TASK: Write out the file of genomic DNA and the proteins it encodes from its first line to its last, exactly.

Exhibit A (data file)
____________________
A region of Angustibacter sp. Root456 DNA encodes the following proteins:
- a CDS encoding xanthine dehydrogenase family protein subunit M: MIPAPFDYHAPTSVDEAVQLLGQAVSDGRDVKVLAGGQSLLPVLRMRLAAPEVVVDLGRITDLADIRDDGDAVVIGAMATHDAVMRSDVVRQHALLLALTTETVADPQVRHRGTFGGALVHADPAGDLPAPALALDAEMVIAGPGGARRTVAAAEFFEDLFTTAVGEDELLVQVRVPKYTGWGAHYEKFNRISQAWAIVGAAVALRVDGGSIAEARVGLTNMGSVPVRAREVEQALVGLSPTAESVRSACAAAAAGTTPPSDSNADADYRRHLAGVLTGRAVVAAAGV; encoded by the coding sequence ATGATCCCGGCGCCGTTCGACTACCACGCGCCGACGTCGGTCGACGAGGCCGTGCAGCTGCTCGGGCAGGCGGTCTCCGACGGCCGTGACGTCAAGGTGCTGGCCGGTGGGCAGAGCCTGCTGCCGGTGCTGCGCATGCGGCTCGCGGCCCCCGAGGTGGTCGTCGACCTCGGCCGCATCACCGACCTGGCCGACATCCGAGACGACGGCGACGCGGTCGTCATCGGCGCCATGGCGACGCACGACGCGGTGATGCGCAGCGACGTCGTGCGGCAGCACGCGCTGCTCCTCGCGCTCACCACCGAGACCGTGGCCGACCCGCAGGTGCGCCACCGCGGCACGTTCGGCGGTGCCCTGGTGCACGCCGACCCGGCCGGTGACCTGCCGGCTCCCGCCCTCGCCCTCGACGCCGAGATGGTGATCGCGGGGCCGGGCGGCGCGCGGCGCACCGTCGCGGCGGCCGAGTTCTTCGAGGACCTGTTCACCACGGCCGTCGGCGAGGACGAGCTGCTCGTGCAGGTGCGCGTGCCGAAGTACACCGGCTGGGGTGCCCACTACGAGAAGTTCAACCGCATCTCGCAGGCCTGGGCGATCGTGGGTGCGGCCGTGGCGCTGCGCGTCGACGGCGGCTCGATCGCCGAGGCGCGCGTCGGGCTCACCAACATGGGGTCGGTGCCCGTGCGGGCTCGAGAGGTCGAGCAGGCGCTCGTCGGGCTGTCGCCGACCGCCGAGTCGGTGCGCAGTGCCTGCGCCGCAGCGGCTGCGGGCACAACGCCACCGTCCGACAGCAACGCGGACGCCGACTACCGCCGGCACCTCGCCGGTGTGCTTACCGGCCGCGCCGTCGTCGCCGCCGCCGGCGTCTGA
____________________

A region of Angustibacter sp. Root456 DNA encodes the following proteins:
- a CDS encoding xanthine dehydrogenase family protein subunit M: MIPAPFDYHAPTSVDEAVQLLGQAVSDGRDVKVLAGGQSLLPVLRMRLAAPEVVVDLGRITDLADIRDDGDAVVIGAMATHDAVMRSDVVRQHALLLALTTETVADPQVRHRGTFGGALVHADPAGDLPAPALALDAEMVIAGPGGARRTVAAAEFFEDLFTTAVGEDELLVQVRVPKYTGWGAHYEKFNRISQAWAIVGAAVALRVDGGSIAEARVGLTNMGSVPVRAREVEQALVGLSPTAESVRSACAAAAAGTTPPSDSNADADYRRHLAGVLTGRAVVAAAGV; encoded by the coding sequence ATGATCCCGGCGCCGTTCGACTACCACGCGCCGACGTCGGTCGACGAGGCCGTGCAGCTGCTCGGGCAGGCGGTCTCCGACGGCCGTGACGTCAAGGTGCTGGCCGGTGGGCAGAGCCTGCTGCCGGTGCTGCGCATGCGGCTCGCGGCCCCCGAGGTGGTCGTCGACCTCGGCCGCATCACCGACCTGGCCGACATCCGAGACGACGGCGACGCGGTCGTCATCGGCGCCATGGCGACGCACGACGCGGTGATGCGCAGCGACGTCGTGCGGCAGCACGCGCTGCTCCTCGCGCTCACCACCGAGACCGTGGCCGACCCGCAGGTGCGCCACCGCGGCACGTTCGGCGGTGCCCTGGTGCACGCCGACCCGGCCGGTGACCTGCCGGCTCCCGCCCTCGCCCTCGACGCCGAGATGGTGATCGCGGGGCCGGGCGGCGCGCGGCGCACCGTCGCGGCGGCCGAGTTCTTCGAGGACCTGTTCACCACGGCCGTCGGCGAGGACGAGCTGCTCGTGCAGGTGCGCGTGCCGAAGTACACCGGCTGGGGTGCCCACTACGAGAAGTTCAACCGCATCTCGCAGGCCTGGGCGATCGTGGGTGCGGCCGTGGCGCTGCGCGTCGACGGCGGCTCGATCGCCGAGGCGCGCGTCGGGCTCACCAACATGGGGTCGGTGCCCGTGCGGGCTCGAGAGGTCGAGCAGGCGCTCGTCGGGCTGTCGCCGACCGCCGAGTCGGTGCGCAGTGCCTGCGCCGCAGCGGCTGCGGGCACAACGCCACCGTCCGACAGCAACGCGGACGCCGACTACCGCCGGCACCTCGCCGGTGTGCTTACCGGCCGCGCCGTCGTCGCCGCCGCCGGCGTCTGA